Voices: The Gwyneth Paltrow verdict was justified – but there’s another issue at play here

·4-min read
Gwyneth Paltrow (Rick Bowmer/AP) (AP)
Gwyneth Paltrow (Rick Bowmer/AP) (AP)

The verdict is in: after nine days – or more accurately seven years – of back and forth Gwyneth Paltrow has been found not at fault for a skiing collision in 2016.

Attorneys for Terry Sanderson, a 76-year-old former optometrist from Idaho, argued that the Goop CEO and A-list Hollywood actor collided with him on the ski slopes of Flagstaff Mountain in Utah. Paltrow, however, insisted that it was in fact the eye doctor that collided with her. Cue joke about Specsavers.

Mind you, this was all way back in 2016, so despite the meme-worthy trial, the case did not only just appear on legal desks. Mr Sanderson first filed for damages in January 2019, seeking $300,000 in compensation for his injuries. Shortly after, Paltrow filed a countersuit asking for a symbolic $1, as well as coverage for her legal expenses.

On 30 March, the jury reached a verdict and found Terry Sanderson 100 percent at fault for the incident. As for the money, Paltrow was indeed awarded the hefty sum of $1, after which she swiftly exited the courtroom, not before gently patting Sanderson on the shoulder, leaning in and quietly saying something to him.

Paltrow's attorney then read a statement outside the court. “We’re pleased with the outcome and appreciate the judge and jury’s consideration. Gwyneth has a history of standing up for what’s right and this situation is no different. She will continue to stand up for what’s right.” A following statement was released by her representatives reading: “I felt that acquiescing to a false claim compromised my integrity ... I am pleased with the outcome and I appreciate all of the hard work of Judge Holmberg and the jury, and thank them for their thoughtfulness in handling this case.”

The internet has done what it does best and devoured the trial like vultures at a carcass, dissecting and mocking every comment, gesture, and – of course with a woman at the center – outfit. Usually I’m the last to back trolls, but in fairness to The Internet it’s quite difficult to defend a multi-millionaire Hollywood actor saying “I lost half a day skiing” in her testimony. A dry joke? Perhaps. Ill-judged? Definitely. From a request to bring “treats” into the trial to unsavory online comparisons to Jeffrey Dahmer, to an online sleuth uncovering evidence that attorneys on both sides missed, the last nine days have not been without their strange moments. There is no shortage of ridiculous or objectionable happenings in American courtrooms, and of course those were all going to be amplified when a world-famous Oscar winner was the focus. But perhaps it’s not those that deserve all the attention, as amusing as some of the creative reactions may seem.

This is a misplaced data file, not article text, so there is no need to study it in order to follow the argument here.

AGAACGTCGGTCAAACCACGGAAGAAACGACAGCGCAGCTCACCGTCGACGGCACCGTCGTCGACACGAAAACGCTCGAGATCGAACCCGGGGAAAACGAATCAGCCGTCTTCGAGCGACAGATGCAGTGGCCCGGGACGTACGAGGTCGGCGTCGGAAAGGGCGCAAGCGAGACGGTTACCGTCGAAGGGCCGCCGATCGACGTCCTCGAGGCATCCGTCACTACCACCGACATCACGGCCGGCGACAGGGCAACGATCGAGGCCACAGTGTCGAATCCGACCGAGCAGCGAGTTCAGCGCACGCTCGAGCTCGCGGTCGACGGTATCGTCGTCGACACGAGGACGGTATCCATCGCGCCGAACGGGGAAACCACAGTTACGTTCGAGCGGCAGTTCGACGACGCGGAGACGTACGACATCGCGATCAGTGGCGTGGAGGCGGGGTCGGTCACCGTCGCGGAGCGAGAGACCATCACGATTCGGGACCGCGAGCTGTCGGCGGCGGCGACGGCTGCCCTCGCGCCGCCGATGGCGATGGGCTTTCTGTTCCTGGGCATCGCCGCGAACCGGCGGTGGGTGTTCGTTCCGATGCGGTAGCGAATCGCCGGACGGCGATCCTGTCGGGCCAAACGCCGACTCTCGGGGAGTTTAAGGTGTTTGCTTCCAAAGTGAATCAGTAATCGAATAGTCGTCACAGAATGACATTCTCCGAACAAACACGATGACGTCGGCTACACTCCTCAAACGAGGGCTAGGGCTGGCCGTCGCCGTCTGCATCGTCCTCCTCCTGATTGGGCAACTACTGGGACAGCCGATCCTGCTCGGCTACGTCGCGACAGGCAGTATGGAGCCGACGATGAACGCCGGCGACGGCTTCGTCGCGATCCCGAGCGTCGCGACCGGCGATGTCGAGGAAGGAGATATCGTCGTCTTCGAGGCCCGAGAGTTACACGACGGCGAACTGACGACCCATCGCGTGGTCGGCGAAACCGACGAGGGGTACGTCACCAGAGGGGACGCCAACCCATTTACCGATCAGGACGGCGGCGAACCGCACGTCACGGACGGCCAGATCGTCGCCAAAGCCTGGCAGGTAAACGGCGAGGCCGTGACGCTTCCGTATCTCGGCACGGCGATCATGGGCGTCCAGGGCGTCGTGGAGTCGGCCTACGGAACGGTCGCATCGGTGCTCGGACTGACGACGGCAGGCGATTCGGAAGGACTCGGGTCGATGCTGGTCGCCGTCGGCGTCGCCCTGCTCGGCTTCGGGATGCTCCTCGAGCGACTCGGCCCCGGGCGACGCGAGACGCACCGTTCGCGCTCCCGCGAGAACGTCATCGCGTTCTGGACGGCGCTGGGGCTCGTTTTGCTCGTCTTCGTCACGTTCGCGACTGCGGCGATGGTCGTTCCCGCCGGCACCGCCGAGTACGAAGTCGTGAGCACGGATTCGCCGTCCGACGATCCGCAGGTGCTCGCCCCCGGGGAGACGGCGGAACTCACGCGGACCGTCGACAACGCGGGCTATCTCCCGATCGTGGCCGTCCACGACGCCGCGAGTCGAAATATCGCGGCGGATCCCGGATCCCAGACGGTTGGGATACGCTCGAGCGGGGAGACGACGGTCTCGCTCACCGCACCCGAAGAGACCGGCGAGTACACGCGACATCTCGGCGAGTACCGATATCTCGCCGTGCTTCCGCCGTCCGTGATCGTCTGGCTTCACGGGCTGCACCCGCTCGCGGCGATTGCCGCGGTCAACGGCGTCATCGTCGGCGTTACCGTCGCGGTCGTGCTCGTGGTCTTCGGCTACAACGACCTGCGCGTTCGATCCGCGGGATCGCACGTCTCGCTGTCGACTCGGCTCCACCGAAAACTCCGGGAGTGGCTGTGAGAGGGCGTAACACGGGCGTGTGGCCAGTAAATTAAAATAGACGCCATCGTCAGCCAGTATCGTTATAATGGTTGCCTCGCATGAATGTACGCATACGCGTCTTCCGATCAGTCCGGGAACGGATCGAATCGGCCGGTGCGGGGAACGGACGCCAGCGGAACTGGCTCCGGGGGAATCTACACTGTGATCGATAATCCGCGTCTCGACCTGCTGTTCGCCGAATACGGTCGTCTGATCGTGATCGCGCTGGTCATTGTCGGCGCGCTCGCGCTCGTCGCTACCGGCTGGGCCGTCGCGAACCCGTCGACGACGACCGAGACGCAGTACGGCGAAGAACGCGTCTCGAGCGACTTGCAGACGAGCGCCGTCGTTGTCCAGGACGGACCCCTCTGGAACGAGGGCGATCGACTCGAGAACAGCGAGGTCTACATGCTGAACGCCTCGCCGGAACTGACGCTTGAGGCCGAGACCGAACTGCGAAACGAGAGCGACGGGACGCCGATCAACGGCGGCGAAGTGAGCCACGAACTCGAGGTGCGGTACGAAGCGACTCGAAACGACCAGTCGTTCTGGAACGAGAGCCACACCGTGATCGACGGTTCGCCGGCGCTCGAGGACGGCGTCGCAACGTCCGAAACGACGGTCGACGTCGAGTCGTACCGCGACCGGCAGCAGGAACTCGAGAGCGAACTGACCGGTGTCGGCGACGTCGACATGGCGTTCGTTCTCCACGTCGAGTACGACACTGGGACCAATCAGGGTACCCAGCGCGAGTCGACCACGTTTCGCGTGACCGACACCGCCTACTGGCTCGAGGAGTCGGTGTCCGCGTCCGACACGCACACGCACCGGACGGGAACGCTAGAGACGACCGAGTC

I was not shocked to hear that – despite having collided with someone who had been knocked to the ground – Paltrow allegedly gave her contact information to the ski instructor and left. A Hollywood celebrity leaving someone else to deal with their mess? Never. As someone with a brain injury myself, I was in an accident and left alone, unconscious. While in a comatose state someone apparently called an ambulance for me, but otherwise left me in the road, so clearly you don’t have to be a mega-star to act like an asshole. But should people be on a publicly-streamed recorded legal trial, trending on social media, and dragged through the litigious mud for being a bit of an asshole?

This verdict shows that Paltrow and her team were right when they said the lawsuit was “a merciless claim”. Getting compensation when deserved in a fair legal system is of course paramount, but turning a civil trial such as this into an international circus seems absurd – and something we will likely keep seeing more of. Cameras in the courtroom may hardly be new, but the popularity of watching these live streams is only growing. As someone who monitors search trends all day – in other words what people are googling – I have consistently seen people in huge numbers looking for live feeds of the Paltrow trial. Sometimes this leads to new information being unearthed, perhaps providing added accountability in important cases, but this trial was nothing more than theater, a play with an ending as unsatisfactory as Sliding Doors. Perhaps the Goop founder will emerge from this unscathed, or perhaps it will be a PR nightmare for the rest of her career. Like making the bold decision to appear on reality TV, it is impossible to predict how the public will take your portrayal. In the case of a court trial, will people take the cases presented and concluding verdict, or will they focus more on the online reaction and commentary?

Given the evidence presented, it seems just that Paltrow has been found not at fault for the incident, but the question as to whether a trial like this should have ever been continuously streamed online remains unanswered.